The Danske Bank scandal is the best argument against those slamming Cyprus for years in a bid to tarnish the Mediterranean island’s image as an international financial centre, Marios Scandalis who is the President of the Institute of Certified Public Accountants of Cyprus (ICPAC) told INSIDER.
Under the shadow cast by the recent scandals involving Danske Bank and ING, both of which have shaken the whole of Europe and more specifically northern European countries lobbying hard on transparency, relevant bodies in Cyprus are sending the message that the island is now among the most credible states in terms of safety measures aiming to combat suspicious money laundering.
An internal report by Denmark’s Danske Bank revealed in September that the lender had failed for years to prevent suspected money laundering involving thousands of customers at its branch in Tallinn, Estonia. The report prompted Danske’s chief executive and chairman to step down.
In December, the police in Estonia arrested 10 former Danske employees on charges that they had been involved in a network of money launderers who transferred some US$230 billion between 2007 and 2015. Naturally, the funds were trafficked through other banks as well, such as the Dutch ING, Norway’s Nordic Bank and Germany’s Deutsche Bank.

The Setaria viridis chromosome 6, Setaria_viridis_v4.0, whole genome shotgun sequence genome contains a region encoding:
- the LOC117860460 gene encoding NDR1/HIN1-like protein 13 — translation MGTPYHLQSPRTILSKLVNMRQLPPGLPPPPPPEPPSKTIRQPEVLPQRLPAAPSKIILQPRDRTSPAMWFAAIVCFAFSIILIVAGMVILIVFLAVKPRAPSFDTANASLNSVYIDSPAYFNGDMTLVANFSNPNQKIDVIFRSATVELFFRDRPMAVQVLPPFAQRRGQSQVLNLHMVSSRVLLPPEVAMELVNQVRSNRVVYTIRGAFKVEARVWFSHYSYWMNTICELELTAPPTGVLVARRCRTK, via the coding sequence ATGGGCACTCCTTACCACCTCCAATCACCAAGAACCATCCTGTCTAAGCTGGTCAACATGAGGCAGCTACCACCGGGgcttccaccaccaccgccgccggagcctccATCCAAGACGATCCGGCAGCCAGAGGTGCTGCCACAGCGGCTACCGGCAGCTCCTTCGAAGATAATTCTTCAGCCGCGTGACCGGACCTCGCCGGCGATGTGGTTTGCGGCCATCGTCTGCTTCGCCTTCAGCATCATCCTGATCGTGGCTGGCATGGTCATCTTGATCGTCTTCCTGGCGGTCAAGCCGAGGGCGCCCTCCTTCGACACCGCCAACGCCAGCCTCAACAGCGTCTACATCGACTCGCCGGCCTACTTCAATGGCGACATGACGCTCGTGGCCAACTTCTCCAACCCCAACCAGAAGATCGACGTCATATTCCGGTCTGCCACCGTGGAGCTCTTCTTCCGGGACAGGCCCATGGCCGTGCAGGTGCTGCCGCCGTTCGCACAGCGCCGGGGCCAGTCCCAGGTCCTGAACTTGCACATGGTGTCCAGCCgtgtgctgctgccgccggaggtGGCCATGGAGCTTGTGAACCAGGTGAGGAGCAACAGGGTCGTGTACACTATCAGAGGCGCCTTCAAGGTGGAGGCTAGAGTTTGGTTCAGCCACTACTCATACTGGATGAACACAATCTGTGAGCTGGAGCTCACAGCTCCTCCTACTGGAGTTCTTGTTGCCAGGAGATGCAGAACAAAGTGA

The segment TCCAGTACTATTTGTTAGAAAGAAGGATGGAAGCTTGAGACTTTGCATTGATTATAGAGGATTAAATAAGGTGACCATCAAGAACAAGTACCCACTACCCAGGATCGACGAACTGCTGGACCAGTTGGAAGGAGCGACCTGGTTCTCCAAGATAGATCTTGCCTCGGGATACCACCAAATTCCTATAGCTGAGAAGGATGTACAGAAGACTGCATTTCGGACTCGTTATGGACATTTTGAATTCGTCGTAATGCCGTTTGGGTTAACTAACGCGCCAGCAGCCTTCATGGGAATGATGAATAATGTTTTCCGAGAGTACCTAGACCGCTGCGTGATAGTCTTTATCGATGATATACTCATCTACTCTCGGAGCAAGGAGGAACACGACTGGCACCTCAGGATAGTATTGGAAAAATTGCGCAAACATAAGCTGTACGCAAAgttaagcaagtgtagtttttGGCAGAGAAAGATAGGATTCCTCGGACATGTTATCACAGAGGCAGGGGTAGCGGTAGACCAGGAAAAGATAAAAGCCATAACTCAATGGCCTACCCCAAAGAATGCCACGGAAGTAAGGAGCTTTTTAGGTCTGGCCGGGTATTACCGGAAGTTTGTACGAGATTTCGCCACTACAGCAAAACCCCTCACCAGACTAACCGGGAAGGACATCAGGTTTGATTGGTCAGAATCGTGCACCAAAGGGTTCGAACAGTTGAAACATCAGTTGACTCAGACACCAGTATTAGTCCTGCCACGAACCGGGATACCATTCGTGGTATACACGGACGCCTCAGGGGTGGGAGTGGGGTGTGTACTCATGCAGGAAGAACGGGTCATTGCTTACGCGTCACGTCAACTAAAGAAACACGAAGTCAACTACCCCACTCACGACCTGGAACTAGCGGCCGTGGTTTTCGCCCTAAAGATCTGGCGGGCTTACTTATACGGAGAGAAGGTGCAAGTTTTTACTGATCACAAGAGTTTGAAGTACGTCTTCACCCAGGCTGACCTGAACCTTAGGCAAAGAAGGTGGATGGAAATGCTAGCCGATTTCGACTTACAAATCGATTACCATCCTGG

Cyprus may not have been directly involved in the Danske scandal, but a report by Moody’s said 9% of suspicious payments, that is about €18 billion, came from shell companies registered in Cyprus.
However, such bad practices are now a thing of the past since Cyprus as a whole, but especially its financial sector, today has one of the most credible supervision systems in combatting money laundering, Scandalis said.
“It is about time that all those who so easily accuse and slam Cyprus to do their own self-criticism and also realise that there is a post-2015 era. Cyprus got to understand, in the most vicious and unjust way back in 2013, that there is no other path than that of transparency and integrity as far as the economy goes,” he added.